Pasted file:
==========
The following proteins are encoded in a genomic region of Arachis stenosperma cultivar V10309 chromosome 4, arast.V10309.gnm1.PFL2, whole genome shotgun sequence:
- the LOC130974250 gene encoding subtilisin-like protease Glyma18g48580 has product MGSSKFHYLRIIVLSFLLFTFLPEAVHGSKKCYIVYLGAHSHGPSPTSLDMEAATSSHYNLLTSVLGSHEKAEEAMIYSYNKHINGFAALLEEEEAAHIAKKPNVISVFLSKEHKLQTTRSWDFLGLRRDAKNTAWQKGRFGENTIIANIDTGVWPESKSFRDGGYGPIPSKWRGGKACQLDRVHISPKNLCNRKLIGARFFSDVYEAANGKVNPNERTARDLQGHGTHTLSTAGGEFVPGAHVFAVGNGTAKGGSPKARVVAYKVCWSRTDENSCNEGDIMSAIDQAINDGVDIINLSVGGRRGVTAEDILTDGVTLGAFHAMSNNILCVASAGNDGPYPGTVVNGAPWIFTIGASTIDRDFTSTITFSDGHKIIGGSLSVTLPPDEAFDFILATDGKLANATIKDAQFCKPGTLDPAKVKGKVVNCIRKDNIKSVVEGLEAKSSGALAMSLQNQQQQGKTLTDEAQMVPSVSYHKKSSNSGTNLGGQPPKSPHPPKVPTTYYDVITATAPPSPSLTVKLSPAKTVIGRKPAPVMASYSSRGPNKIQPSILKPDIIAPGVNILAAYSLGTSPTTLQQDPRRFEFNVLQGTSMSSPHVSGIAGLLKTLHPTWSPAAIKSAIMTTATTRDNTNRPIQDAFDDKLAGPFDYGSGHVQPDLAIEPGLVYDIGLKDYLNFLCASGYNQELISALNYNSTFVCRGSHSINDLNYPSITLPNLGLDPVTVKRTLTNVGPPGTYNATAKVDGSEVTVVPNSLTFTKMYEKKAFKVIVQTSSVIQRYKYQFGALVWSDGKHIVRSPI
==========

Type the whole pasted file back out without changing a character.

The following proteins are encoded in a genomic region of Arachis stenosperma cultivar V10309 chromosome 4, arast.V10309.gnm1.PFL2, whole genome shotgun sequence:
- the LOC130974250 gene encoding subtilisin-like protease Glyma18g48580 has product MGSSKFHYLRIIVLSFLLFTFLPEAVHGSKKCYIVYLGAHSHGPSPTSLDMEAATSSHYNLLTSVLGSHEKAEEAMIYSYNKHINGFAALLEEEEAAHIAKKPNVISVFLSKEHKLQTTRSWDFLGLRRDAKNTAWQKGRFGENTIIANIDTGVWPESKSFRDGGYGPIPSKWRGGKACQLDRVHISPKNLCNRKLIGARFFSDVYEAANGKVNPNERTARDLQGHGTHTLSTAGGEFVPGAHVFAVGNGTAKGGSPKARVVAYKVCWSRTDENSCNEGDIMSAIDQAINDGVDIINLSVGGRRGVTAEDILTDGVTLGAFHAMSNNILCVASAGNDGPYPGTVVNGAPWIFTIGASTIDRDFTSTITFSDGHKIIGGSLSVTLPPDEAFDFILATDGKLANATIKDAQFCKPGTLDPAKVKGKVVNCIRKDNIKSVVEGLEAKSSGALAMSLQNQQQQGKTLTDEAQMVPSVSYHKKSSNSGTNLGGQPPKSPHPPKVPTTYYDVITATAPPSPSLTVKLSPAKTVIGRKPAPVMASYSSRGPNKIQPSILKPDIIAPGVNILAAYSLGTSPTTLQQDPRRFEFNVLQGTSMSSPHVSGIAGLLKTLHPTWSPAAIKSAIMTTATTRDNTNRPIQDAFDDKLAGPFDYGSGHVQPDLAIEPGLVYDIGLKDYLNFLCASGYNQELISALNYNSTFVCRGSHSINDLNYPSITLPNLGLDPVTVKRTLTNVGPPGTYNATAKVDGSEVTVVPNSLTFTKMYEKKAFKVIVQTSSVIQRYKYQFGALVWSDGKHIVRSPI